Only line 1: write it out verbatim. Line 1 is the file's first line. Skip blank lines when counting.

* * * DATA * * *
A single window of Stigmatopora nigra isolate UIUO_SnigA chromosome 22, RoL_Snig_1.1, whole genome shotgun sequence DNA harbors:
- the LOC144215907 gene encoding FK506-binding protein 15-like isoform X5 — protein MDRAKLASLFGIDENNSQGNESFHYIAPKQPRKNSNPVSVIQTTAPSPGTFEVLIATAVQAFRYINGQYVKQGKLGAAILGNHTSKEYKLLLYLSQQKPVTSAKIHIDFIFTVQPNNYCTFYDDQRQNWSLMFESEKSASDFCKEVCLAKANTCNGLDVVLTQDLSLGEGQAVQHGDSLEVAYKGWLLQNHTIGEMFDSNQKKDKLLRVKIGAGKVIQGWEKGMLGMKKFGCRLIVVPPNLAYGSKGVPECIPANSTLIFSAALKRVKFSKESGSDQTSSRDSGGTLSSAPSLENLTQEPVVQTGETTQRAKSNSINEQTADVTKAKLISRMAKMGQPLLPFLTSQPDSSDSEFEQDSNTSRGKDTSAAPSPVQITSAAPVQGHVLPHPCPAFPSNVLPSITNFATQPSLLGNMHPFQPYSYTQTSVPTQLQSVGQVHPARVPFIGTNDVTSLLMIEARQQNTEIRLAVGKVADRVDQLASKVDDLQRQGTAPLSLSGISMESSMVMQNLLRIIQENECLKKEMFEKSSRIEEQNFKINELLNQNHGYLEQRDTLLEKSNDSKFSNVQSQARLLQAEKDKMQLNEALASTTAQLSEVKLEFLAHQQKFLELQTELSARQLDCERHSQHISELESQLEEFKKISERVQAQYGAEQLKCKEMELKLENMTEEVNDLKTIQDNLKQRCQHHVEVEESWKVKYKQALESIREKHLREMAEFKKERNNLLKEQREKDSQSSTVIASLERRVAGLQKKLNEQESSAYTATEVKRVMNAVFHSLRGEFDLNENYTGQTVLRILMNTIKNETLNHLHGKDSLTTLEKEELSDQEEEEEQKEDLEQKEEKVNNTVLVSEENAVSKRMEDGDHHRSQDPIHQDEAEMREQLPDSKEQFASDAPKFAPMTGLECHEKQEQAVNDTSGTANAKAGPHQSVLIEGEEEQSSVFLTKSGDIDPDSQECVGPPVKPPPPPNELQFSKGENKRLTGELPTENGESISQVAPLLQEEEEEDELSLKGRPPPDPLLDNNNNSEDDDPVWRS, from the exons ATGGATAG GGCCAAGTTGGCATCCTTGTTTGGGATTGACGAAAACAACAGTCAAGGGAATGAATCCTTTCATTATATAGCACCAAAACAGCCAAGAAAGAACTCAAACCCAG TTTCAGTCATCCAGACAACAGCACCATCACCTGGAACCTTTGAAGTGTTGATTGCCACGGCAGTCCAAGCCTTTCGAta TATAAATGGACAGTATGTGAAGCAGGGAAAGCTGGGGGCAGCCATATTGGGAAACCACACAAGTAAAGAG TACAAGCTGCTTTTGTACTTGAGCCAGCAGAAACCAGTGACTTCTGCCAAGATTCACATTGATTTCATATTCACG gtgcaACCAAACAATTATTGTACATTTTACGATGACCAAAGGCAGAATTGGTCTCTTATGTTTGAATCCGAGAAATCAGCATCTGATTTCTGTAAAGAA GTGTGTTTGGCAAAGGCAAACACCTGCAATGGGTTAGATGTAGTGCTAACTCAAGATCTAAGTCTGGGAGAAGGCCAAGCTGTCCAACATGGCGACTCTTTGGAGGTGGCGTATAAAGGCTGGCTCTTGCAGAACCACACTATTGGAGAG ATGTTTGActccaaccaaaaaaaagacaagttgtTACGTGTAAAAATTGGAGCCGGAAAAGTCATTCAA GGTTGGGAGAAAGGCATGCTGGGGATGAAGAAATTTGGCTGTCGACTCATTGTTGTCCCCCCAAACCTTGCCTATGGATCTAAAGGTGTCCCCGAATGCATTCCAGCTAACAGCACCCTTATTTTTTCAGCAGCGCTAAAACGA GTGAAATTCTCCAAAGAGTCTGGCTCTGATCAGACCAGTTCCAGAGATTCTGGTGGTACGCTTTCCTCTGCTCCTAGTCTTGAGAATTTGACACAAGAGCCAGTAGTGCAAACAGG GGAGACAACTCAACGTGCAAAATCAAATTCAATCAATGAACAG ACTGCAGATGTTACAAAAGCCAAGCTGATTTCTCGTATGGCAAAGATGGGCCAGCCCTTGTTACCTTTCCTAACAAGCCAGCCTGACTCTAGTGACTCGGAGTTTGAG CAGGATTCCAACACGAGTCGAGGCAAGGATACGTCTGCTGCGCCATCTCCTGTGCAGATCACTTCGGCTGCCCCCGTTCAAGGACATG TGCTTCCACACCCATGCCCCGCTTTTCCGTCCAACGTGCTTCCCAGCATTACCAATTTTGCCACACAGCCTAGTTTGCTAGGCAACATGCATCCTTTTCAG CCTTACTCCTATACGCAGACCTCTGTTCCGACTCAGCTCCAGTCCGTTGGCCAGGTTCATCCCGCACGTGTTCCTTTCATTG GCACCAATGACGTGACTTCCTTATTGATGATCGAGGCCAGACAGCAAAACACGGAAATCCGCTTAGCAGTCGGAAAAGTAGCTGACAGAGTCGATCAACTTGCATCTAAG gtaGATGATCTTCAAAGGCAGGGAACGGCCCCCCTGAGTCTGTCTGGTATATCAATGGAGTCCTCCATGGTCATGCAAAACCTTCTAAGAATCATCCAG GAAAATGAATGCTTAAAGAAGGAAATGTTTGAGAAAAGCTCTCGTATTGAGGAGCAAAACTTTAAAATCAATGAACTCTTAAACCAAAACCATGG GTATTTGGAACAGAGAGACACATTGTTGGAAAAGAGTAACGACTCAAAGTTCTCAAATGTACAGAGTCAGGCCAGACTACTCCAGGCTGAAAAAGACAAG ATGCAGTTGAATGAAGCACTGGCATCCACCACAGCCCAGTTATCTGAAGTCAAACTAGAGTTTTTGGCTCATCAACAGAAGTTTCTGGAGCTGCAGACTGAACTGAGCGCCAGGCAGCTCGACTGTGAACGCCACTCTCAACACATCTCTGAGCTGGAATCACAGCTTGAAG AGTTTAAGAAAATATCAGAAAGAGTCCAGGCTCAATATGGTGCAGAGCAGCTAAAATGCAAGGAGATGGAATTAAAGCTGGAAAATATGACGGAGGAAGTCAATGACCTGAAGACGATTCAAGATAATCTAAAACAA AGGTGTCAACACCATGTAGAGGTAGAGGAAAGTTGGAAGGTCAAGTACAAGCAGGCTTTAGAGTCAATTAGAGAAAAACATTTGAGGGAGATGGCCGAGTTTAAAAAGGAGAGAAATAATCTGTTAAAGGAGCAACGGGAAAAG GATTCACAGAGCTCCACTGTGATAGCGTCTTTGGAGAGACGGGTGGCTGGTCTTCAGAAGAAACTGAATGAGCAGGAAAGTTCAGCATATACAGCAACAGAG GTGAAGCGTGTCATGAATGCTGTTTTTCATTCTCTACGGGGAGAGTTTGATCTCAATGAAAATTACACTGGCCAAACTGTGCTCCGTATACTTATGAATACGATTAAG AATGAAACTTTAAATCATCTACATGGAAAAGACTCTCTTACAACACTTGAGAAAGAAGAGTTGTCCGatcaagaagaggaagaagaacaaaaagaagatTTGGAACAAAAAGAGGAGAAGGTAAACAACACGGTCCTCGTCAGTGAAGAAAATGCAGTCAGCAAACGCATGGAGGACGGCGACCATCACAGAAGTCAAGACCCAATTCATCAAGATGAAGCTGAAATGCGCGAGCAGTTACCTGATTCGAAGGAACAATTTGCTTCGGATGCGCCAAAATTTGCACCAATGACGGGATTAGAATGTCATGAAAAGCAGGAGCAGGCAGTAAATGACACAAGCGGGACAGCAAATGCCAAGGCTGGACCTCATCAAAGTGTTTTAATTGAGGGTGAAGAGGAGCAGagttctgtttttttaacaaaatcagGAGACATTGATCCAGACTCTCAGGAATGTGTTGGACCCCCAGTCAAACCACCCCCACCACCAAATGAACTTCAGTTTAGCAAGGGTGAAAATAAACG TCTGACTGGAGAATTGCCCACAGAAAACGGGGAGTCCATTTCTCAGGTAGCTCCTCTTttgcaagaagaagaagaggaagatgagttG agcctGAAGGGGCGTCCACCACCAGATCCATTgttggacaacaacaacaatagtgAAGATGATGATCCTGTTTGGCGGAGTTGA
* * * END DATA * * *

A single window of Stigmatopora nigra isolate UIUO_SnigA chromosome 22, RoL_Snig_1.1, whole genome shotgun sequence DNA harbors: